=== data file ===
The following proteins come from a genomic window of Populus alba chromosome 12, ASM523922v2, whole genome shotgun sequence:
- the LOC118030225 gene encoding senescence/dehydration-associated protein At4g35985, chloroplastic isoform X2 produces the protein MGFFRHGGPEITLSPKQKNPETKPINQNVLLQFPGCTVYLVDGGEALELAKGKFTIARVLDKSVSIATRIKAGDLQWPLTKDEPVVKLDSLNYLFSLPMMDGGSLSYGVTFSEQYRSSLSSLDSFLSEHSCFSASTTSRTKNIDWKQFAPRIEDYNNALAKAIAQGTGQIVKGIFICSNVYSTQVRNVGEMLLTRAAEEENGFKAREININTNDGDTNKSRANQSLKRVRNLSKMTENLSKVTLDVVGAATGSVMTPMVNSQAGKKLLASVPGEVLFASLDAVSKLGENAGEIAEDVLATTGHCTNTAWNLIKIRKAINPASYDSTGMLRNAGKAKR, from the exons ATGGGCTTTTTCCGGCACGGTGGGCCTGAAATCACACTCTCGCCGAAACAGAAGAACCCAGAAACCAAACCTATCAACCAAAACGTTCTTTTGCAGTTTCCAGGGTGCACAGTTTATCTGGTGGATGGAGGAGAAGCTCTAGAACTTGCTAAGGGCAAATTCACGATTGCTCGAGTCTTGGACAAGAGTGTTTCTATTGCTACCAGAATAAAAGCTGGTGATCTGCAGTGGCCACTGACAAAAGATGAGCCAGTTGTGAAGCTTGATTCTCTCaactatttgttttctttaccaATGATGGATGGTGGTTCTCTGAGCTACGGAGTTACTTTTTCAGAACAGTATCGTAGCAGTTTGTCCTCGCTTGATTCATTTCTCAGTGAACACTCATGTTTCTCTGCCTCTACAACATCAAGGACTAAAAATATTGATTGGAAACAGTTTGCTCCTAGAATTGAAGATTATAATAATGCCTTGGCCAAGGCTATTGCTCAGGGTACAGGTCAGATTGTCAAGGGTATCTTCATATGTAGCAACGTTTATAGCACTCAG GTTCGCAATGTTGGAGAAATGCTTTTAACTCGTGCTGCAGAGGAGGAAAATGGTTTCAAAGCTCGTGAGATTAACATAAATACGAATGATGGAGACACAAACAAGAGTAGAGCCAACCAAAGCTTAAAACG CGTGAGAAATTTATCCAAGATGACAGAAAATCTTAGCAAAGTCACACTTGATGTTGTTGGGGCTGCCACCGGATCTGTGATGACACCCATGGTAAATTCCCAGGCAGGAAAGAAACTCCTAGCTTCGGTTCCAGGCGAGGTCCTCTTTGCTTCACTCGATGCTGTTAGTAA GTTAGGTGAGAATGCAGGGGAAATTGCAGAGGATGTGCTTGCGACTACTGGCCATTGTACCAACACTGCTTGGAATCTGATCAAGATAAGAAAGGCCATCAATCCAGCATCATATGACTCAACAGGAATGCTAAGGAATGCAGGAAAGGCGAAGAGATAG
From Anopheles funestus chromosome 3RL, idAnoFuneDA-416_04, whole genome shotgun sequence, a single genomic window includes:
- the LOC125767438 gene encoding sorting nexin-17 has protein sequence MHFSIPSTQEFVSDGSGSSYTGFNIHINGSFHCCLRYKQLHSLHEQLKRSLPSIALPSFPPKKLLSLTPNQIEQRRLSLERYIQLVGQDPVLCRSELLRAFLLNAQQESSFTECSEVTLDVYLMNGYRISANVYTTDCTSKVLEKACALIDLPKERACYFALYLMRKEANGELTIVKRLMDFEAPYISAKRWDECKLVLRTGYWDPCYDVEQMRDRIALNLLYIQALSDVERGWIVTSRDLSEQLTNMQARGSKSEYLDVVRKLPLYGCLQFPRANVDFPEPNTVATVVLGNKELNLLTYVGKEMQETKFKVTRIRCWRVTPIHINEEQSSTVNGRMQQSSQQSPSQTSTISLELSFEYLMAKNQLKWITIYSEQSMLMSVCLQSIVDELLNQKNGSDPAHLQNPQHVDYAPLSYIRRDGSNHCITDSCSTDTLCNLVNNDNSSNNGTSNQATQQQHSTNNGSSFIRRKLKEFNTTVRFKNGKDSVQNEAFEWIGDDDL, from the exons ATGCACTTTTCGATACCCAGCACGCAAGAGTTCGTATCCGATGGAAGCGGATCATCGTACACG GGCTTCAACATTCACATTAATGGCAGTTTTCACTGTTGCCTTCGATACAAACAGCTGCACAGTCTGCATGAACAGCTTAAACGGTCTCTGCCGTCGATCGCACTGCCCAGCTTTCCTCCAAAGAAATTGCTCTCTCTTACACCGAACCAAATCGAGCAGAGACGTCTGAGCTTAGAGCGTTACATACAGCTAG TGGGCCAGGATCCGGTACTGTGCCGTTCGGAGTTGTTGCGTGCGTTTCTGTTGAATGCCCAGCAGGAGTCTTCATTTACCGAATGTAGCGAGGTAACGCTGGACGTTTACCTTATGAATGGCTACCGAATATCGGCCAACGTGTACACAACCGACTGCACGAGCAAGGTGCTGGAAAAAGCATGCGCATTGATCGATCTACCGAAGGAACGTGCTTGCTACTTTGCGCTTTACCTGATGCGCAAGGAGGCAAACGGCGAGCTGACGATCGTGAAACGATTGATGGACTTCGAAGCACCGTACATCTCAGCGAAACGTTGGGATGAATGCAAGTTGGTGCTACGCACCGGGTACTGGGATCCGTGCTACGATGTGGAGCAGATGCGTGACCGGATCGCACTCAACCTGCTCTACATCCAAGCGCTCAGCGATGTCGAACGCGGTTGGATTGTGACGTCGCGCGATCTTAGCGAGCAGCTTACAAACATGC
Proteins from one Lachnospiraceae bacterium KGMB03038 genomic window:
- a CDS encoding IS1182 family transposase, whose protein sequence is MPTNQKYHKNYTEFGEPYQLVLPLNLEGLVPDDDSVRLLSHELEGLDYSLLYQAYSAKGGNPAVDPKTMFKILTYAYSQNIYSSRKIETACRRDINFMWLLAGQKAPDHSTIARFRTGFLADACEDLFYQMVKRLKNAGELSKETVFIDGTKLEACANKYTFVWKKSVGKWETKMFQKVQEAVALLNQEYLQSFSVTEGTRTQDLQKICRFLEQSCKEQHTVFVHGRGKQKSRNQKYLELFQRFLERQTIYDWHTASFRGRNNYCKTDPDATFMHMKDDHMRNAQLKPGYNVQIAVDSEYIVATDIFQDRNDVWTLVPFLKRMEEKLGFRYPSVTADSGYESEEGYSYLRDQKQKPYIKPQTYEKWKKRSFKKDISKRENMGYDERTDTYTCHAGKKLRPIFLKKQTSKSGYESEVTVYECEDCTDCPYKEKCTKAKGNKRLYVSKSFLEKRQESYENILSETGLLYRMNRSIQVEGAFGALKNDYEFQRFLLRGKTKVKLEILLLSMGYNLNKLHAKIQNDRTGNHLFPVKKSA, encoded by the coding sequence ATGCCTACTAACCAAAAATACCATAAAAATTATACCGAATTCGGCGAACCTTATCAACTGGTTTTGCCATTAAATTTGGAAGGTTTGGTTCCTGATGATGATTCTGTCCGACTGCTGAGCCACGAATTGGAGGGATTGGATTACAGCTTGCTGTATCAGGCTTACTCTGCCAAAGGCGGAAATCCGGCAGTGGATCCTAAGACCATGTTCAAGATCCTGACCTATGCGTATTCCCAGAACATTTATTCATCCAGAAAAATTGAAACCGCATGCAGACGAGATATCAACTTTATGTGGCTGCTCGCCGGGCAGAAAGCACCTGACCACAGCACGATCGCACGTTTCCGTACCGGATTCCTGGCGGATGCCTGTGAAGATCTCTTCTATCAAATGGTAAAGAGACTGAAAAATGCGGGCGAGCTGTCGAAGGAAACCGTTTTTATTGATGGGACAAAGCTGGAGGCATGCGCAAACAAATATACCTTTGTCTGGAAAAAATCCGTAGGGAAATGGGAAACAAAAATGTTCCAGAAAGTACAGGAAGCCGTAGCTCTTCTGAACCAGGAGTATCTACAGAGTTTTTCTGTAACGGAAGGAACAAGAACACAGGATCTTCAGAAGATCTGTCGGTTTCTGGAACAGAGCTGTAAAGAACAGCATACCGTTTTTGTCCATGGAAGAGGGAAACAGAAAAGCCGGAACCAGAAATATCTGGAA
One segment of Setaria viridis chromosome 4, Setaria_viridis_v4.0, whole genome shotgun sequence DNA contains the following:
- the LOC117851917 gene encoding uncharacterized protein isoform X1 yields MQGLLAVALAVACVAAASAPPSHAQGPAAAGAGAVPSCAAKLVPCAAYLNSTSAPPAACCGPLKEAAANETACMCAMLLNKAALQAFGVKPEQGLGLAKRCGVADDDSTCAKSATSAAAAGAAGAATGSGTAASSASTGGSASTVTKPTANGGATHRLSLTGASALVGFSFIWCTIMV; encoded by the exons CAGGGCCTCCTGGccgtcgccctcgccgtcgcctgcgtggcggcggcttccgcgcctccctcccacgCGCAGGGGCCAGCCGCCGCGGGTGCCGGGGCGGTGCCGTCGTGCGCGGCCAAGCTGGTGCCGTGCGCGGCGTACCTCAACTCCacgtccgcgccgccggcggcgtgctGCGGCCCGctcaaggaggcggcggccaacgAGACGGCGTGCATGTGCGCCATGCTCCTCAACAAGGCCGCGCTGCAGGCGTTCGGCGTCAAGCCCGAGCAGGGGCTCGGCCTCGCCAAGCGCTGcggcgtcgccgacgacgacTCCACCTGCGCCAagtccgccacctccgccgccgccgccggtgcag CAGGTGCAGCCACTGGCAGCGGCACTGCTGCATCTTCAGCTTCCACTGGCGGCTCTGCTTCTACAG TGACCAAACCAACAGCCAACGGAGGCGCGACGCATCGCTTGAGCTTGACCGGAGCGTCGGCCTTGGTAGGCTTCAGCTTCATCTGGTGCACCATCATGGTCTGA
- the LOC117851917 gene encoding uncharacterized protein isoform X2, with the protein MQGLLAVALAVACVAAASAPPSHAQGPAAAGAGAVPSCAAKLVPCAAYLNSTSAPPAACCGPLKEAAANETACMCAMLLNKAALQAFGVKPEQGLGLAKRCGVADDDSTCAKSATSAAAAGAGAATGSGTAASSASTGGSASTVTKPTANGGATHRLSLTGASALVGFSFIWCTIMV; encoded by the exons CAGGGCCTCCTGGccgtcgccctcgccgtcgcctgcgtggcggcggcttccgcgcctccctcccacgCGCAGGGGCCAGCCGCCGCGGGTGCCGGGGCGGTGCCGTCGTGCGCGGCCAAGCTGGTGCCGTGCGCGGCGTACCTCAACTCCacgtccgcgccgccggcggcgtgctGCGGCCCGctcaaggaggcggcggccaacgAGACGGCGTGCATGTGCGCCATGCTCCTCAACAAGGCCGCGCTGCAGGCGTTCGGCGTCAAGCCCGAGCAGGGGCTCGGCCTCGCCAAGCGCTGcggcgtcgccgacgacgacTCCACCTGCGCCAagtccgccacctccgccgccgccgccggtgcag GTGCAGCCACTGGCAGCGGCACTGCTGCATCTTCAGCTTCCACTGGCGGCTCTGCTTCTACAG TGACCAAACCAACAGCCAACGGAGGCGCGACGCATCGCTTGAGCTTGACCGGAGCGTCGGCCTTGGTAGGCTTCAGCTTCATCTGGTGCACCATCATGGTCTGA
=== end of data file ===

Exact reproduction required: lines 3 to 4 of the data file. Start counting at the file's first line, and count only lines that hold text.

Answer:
From Anopheles funestus chromosome 3RL, idAnoFuneDA-416_04, whole genome shotgun sequence, a single genomic window includes:
- the LOC125767438 gene encoding sorting nexin-17 has protein sequence MHFSIPSTQEFVSDGSGSSYTGFNIHINGSFHCCLRYKQLHSLHEQLKRSLPSIALPSFPPKKLLSLTPNQIEQRRLSLERYIQLVGQDPVLCRSELLRAFLLNAQQESSFTECSEVTLDVYLMNGYRISANVYTTDCTSKVLEKACALIDLPKERACYFALYLMRKEANGELTIVKRLMDFEAPYISAKRWDECKLVLRTGYWDPCYDVEQMRDRIALNLLYIQALSDVERGWIVTSRDLSEQLTNMQARGSKSEYLDVVRKLPLYGCLQFPRANVDFPEPNTVATVVLGNKELNLLTYVGKEMQETKFKVTRIRCWRVTPIHINEEQSSTVNGRMQQSSQQSPSQTSTISLELSFEYLMAKNQLKWITIYSEQSMLMSVCLQSIVDELLNQKNGSDPAHLQNPQHVDYAPLSYIRRDGSNHCITDSCSTDTLCNLVNNDNSSNNGTSNQATQQQHSTNNGSSFIRRKLKEFNTTVRFKNGKDSVQNEAFEWIGDDDL, from the exons ATGCACTTTTCGATACCCAGCACGCAAGAGTTCGTATCCGATGGAAGCGGATCATCGTACACG GGCTTCAACATTCACATTAATGGCAGTTTTCACTGTTGCCTTCGATACAAACAGCTGCACAGTCTGCATGAACAGCTTAAACGGTCTCTGCCGTCGATCGCACTGCCCAGCTTTCCTCCAAAGAAATTGCTCTCTCTTACACCGAACCAAATCGAGCAGAGACGTCTGAGCTTAGAGCGTTACATACAGCTAG TGGGCCAGGATCCGGTACTGTGCCGTTCGGAGTTGTTGCGTGCGTTTCTGTTGAATGCCCAGCAGGAGTCTTCATTTACCGAATGTAGCGAGGTAACGCTGGACGTTTACCTTATGAATGGCTACCGAATATCGGCCAACGTGTACACAACCGACTGCACGAGCAAGGTGCTGGAAAAAGCATGCGCATTGATCGATCTACCGAAGGAACGTGCTTGCTACTTTGCGCTTTACCTGATGCGCAAGGAGGCAAACGGCGAGCTGACGATCGTGAAACGATTGATGGACTTCGAAGCACCGTACATCTCAGCGAAACGTTGGGATGAATGCAAGTTGGTGCTACGCACCGGGTACTGGGATCCGTGCTACGATGTGGAGCAGATGCGTGACCGGATCGCACTCAACCTGCTCTACATCCAAGCGCTCAGCGATGTCGAACGCGGTTGGATTGTGACGTCGCGCGATCTTAGCGAGCAGCTTACAAACATGC